Why is the Tamil and Telugu film industry going on a strike on March 1? Here’re all the details
The Tamil and Telugu film industry is set to go on strike from March 1, and the producers headed by Suresh Babu have decided that they will not be releasing any new films till the Virtual Print Fee is brought down.Updated: Feb 28, 2018 20:52 IST
An industry wide strike looms large ahead of Tamil and Telugu film industry as talks between a delegation of the south Indian filmmakers, led by producer Suresh Babu of Suresh Productions, and the Digital Service Providers (DSP) such as Qube and UFO held on Friday in Bengaluru failed. The meeting was held to bring the Virtual Print Fee (VPF) levied by the service providers down. Initially, the south Indian film industry had planned to organise a strike, however, it now looks like the Kannada and Malayalam film industry want to resolve this issue amicably. Hence, March 2 will see new Kannada and Malayalam releases. The Tamil film industry reconfirmed the shutdown on Wednesday and there will not be any new Telugu releases on March 2.
So, what role do DSPs play in your movie watching experience and why you, as audience, should be concerned.
Digital service providers came into play when the projection of films shifted from analog to digital. They signed up a contract with the theatres, which allowed them to install equipment to project films using satellites and levy charge for this service directly from the producers. The cost of the equipment was to be jointly borne by the producers and theatre owners -- in form of ad revenue. The understanding was that the rate charged would be high the first five years and would be lowered after that. However, 12 years after the contract was signed, the prices are yet to be decreased.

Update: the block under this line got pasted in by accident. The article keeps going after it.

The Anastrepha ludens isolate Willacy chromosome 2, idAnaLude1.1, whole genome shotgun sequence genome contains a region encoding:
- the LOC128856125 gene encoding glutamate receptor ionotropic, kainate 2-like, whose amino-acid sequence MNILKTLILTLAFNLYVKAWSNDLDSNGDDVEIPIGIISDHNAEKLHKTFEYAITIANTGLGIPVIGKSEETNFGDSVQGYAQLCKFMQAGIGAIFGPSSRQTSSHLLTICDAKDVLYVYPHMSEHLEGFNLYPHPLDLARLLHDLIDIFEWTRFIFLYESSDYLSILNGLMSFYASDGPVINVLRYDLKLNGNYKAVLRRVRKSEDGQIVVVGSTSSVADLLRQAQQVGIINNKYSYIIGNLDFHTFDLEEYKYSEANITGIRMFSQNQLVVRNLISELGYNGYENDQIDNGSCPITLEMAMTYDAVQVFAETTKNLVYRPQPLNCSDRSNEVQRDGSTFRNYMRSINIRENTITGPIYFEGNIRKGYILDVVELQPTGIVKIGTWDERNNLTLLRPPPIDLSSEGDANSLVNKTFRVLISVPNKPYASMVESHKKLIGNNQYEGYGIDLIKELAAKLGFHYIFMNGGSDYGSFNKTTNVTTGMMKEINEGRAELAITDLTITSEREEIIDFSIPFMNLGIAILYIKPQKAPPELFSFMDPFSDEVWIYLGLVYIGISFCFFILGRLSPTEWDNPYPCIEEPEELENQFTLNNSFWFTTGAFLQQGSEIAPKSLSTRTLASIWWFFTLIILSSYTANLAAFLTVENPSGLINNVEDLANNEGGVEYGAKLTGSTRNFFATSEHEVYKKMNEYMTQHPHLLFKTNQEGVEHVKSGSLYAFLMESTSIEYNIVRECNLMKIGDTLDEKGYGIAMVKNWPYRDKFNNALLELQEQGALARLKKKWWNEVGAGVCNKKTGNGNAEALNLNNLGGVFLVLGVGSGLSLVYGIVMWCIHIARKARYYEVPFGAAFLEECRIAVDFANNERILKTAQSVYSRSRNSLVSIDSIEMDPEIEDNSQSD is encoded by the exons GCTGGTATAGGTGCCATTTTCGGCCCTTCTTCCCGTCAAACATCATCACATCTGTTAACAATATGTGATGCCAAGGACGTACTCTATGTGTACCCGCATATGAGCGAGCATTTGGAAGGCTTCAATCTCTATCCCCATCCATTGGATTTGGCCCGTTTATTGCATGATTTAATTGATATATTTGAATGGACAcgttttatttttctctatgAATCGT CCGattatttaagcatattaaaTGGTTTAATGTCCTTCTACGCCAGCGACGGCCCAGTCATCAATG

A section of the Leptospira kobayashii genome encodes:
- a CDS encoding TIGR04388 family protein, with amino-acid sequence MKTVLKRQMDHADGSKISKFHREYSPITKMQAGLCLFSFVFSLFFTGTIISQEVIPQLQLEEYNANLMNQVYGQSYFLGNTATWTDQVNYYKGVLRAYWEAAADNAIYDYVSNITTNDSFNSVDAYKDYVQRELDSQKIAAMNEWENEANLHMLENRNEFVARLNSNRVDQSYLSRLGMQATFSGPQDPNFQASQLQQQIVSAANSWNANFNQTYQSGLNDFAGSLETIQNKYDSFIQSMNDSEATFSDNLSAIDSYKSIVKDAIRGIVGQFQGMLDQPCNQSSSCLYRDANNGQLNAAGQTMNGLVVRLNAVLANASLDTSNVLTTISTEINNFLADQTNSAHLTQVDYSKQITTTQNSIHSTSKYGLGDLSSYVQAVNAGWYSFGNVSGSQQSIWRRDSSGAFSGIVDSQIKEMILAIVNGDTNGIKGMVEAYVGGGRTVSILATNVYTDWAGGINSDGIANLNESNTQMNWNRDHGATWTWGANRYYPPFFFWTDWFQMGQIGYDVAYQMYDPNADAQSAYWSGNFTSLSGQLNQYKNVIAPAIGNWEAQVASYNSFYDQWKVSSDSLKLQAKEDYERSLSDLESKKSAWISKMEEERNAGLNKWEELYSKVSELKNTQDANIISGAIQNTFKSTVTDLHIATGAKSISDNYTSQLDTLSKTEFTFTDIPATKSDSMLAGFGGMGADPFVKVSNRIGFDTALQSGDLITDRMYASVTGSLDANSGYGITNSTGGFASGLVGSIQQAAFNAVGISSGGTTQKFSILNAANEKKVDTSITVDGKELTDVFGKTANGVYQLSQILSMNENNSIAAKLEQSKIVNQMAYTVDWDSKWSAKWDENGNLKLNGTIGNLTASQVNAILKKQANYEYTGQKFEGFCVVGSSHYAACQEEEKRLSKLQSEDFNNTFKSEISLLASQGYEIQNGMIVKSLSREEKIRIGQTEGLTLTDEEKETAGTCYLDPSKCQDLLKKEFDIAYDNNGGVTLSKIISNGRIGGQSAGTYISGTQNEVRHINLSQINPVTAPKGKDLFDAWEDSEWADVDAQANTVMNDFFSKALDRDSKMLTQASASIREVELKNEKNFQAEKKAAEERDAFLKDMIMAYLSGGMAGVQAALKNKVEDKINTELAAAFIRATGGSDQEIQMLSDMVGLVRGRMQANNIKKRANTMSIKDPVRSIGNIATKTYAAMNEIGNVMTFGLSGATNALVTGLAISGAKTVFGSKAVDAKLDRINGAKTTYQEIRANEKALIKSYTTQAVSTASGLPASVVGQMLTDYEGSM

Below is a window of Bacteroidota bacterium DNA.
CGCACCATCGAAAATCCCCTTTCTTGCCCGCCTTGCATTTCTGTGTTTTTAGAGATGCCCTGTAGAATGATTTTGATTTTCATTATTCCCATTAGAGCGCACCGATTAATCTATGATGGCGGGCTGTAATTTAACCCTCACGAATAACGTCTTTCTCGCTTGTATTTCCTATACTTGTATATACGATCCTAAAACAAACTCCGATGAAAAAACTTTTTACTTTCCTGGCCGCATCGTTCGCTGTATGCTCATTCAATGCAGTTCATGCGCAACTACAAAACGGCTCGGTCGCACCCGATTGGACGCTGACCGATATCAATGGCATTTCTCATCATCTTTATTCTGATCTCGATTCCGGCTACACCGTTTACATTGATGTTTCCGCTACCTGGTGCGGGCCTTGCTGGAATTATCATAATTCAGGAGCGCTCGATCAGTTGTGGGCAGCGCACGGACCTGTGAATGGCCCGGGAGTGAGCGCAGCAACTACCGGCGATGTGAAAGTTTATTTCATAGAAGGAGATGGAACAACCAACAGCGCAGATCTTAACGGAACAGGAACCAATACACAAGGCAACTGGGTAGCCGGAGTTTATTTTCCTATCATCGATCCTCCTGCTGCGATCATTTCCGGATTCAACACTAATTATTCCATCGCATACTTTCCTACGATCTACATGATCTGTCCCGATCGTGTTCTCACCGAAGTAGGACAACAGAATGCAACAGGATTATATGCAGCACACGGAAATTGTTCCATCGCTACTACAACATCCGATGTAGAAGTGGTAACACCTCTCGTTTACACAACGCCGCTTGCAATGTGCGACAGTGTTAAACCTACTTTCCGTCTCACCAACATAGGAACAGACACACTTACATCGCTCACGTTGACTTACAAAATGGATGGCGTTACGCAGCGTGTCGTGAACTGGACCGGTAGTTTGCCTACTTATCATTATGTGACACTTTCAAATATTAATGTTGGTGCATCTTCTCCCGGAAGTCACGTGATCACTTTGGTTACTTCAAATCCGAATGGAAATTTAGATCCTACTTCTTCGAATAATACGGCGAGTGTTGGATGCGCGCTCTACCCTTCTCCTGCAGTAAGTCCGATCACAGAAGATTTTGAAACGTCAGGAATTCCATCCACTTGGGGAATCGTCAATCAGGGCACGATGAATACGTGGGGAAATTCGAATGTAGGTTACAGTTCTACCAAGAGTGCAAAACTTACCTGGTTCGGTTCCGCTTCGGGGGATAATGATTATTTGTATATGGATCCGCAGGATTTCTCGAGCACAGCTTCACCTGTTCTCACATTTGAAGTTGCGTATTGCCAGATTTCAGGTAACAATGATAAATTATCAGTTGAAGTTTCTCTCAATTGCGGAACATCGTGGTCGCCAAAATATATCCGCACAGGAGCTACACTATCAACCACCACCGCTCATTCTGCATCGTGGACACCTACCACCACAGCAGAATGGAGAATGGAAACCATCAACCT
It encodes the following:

The actual problem
The service providers have increased the price citing different screen formats. In south India, there are a total of 4000 screens out of which 40% screens are 1k (E cinema) and 60% are 2k (D Cinema), explains producer Dhananjayan Govind.
Senthil Kumar, co-founder of Qube, which is one of the popular DSPs had stated in an interview to WHO IS HE Sreedhar Pillai that at Rs 325 for a show, they charge the lowest rates in the world. “Apart from the flat rate of Rs 22,000, we have multiple options as low as Rs 325 per show. Like mobile phone plans, producers and distributors choose what’s best for each of their release in theatres, thus bringing their effective cost down to just half the flat rate,” he had said.
The difference between E cinema and D Cinema
Producer Dhananjayan is not satisfied with Kumar’s explanation. He said, “The DSPs are stating that they charge only Rs 325, but in actuality this price is valid only for E cinema and not D Cinema. For this, they charge Rs 500. If I were to release a film for seven days and request four shows a day, that is Rs 14,500 in one screen. This is expected to be paid in advance. The release of the film will be held if this payment is not made on Thursday night.” He also added how this doesn’t make a difference to the theatre that screens the film or the audience who watch. “Whether it is 1k or 2k, the tickets price brackets remain the same for the audience and this doesn’t make a difference to the theater owners either. It is only the producers who have to cough up more money,” he added.